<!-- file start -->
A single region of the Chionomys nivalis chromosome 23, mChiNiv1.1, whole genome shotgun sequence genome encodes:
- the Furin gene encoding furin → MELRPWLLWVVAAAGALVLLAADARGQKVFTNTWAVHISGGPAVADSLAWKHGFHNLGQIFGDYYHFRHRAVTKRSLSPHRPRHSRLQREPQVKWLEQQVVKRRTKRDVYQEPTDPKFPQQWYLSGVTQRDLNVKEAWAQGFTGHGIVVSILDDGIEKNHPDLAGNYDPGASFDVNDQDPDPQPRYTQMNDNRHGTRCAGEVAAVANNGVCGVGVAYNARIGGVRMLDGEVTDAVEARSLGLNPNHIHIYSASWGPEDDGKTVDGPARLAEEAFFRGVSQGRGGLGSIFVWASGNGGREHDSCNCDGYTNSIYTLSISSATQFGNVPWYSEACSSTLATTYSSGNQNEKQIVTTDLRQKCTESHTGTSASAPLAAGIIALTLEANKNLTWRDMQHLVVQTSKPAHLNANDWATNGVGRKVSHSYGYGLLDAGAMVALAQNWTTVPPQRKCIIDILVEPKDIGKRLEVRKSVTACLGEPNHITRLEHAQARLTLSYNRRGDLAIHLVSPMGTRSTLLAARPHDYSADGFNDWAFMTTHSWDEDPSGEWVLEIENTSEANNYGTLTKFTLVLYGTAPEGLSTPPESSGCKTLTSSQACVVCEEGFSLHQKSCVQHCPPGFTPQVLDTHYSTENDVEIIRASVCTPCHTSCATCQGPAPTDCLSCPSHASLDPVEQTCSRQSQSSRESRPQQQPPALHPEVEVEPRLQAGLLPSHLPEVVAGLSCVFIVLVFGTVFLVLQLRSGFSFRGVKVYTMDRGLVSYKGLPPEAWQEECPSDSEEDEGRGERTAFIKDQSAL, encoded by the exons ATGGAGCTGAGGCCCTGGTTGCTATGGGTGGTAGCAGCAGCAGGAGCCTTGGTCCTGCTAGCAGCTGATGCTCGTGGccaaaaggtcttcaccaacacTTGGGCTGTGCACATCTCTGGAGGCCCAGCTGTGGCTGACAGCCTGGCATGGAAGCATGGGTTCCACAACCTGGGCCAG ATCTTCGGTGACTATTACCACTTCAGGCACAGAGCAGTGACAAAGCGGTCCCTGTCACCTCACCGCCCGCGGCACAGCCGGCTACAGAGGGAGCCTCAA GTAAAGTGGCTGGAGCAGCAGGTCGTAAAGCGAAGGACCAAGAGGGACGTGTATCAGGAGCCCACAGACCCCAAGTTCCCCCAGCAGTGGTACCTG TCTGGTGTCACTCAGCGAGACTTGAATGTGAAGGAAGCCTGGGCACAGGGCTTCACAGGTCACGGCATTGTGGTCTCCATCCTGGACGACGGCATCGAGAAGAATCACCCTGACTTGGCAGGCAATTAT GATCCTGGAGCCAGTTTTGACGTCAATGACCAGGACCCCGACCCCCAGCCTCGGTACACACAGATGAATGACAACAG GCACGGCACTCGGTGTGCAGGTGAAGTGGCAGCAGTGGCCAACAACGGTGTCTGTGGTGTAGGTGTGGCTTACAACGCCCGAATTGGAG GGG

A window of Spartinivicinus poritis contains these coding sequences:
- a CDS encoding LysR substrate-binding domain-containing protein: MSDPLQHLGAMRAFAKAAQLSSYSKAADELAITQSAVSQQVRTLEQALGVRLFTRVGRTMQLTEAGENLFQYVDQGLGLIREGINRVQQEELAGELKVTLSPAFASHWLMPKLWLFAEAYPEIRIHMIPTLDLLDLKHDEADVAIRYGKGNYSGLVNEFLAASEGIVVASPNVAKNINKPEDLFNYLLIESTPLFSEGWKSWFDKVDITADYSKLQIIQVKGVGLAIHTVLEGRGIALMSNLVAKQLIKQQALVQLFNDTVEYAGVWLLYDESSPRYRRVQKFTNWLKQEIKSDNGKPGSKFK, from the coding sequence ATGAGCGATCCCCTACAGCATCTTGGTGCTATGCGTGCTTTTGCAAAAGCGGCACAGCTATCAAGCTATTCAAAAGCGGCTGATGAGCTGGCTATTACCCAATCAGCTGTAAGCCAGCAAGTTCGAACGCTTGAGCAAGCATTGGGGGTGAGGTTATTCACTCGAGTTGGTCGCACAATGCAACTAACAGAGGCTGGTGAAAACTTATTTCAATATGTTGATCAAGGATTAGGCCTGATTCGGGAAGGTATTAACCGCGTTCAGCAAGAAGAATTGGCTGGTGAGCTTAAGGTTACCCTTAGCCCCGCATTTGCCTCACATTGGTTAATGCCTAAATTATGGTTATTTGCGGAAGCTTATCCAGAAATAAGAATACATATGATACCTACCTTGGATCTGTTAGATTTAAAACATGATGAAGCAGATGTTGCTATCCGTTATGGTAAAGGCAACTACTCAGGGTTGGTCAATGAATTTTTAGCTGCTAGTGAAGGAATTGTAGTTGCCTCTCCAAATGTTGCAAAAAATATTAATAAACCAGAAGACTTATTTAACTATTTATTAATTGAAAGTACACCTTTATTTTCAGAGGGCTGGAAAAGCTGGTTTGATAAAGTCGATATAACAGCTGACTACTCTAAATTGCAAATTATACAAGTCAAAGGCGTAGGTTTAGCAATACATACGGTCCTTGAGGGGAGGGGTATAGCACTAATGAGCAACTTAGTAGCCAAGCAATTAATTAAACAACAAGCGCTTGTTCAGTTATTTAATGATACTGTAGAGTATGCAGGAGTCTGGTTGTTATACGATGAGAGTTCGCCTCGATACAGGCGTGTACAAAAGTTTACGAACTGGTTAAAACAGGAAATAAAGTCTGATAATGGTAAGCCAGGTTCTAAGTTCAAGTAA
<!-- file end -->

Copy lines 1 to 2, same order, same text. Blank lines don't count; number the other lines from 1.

A single region of the Chionomys nivalis chromosome 23, mChiNiv1.1, whole genome shotgun sequence genome encodes:
- the Furin gene encoding furin → MELRPWLLWVVAAAGALVLLAADARGQKVFTNTWAVHISGGPAVADSLAWKHGFHNLGQIFGDYYHFRHRAVTKRSLSPHRPRHSRLQREPQVKWLEQQVVKRRTKRDVYQEPTDPKFPQQWYLSGVTQRDLNVKEAWAQGFTGHGIVVSILDDGIEKNHPDLAGNYDPGASFDVNDQDPDPQPRYTQMNDNRHGTRCAGEVAAVANNGVCGVGVAYNARIGGVRMLDGEVTDAVEARSLGLNPNHIHIYSASWGPEDDGKTVDGPARLAEEAFFRGVSQGRGGLGSIFVWASGNGGREHDSCNCDGYTNSIYTLSISSATQFGNVPWYSEACSSTLATTYSSGNQNEKQIVTTDLRQKCTESHTGTSASAPLAAGIIALTLEANKNLTWRDMQHLVVQTSKPAHLNANDWATNGVGRKVSHSYGYGLLDAGAMVALAQNWTTVPPQRKCIIDILVEPKDIGKRLEVRKSVTACLGEPNHITRLEHAQARLTLSYNRRGDLAIHLVSPMGTRSTLLAARPHDYSADGFNDWAFMTTHSWDEDPSGEWVLEIENTSEANNYGTLTKFTLVLYGTAPEGLSTPPESSGCKTLTSSQACVVCEEGFSLHQKSCVQHCPPGFTPQVLDTHYSTENDVEIIRASVCTPCHTSCATCQGPAPTDCLSCPSHASLDPVEQTCSRQSQSSRESRPQQQPPALHPEVEVEPRLQAGLLPSHLPEVVAGLSCVFIVLVFGTVFLVLQLRSGFSFRGVKVYTMDRGLVSYKGLPPEAWQEECPSDSEEDEGRGERTAFIKDQSAL, encoded by the exons ATGGAGCTGAGGCCCTGGTTGCTATGGGTGGTAGCAGCAGCAGGAGCCTTGGTCCTGCTAGCAGCTGATGCTCGTGGccaaaaggtcttcaccaacacTTGGGCTGTGCACATCTCTGGAGGCCCAGCTGTGGCTGACAGCCTGGCATGGAAGCATGGGTTCCACAACCTGGGCCAG ATCTTCGGTGACTATTACCACTTCAGGCACAGAGCAGTGACAAAGCGGTCCCTGTCACCTCACCGCCCGCGGCACAGCCGGCTACAGAGGGAGCCTCAA GTAAAGTGGCTGGAGCAGCAGGTCGTAAAGCGAAGGACCAAGAGGGACGTGTATCAGGAGCCCACAGACCCCAAGTTCCCCCAGCAGTGGTACCTG TCTGGTGTCACTCAGCGAGACTTGAATGTGAAGGAAGCCTGGGCACAGGGCTTCACAGGTCACGGCATTGTGGTCTCCATCCTGGACGACGGCATCGAGAAGAATCACCCTGACTTGGCAGGCAATTAT GATCCTGGAGCCAGTTTTGACGTCAATGACCAGGACCCCGACCCCCAGCCTCGGTACACACAGATGAATGACAACAG GCACGGCACTCGGTGTGCAGGTGAAGTGGCAGCAGTGGCCAACAACGGTGTCTGTGGTGTAGGTGTGGCTTACAACGCCCGAATTGGAG GGG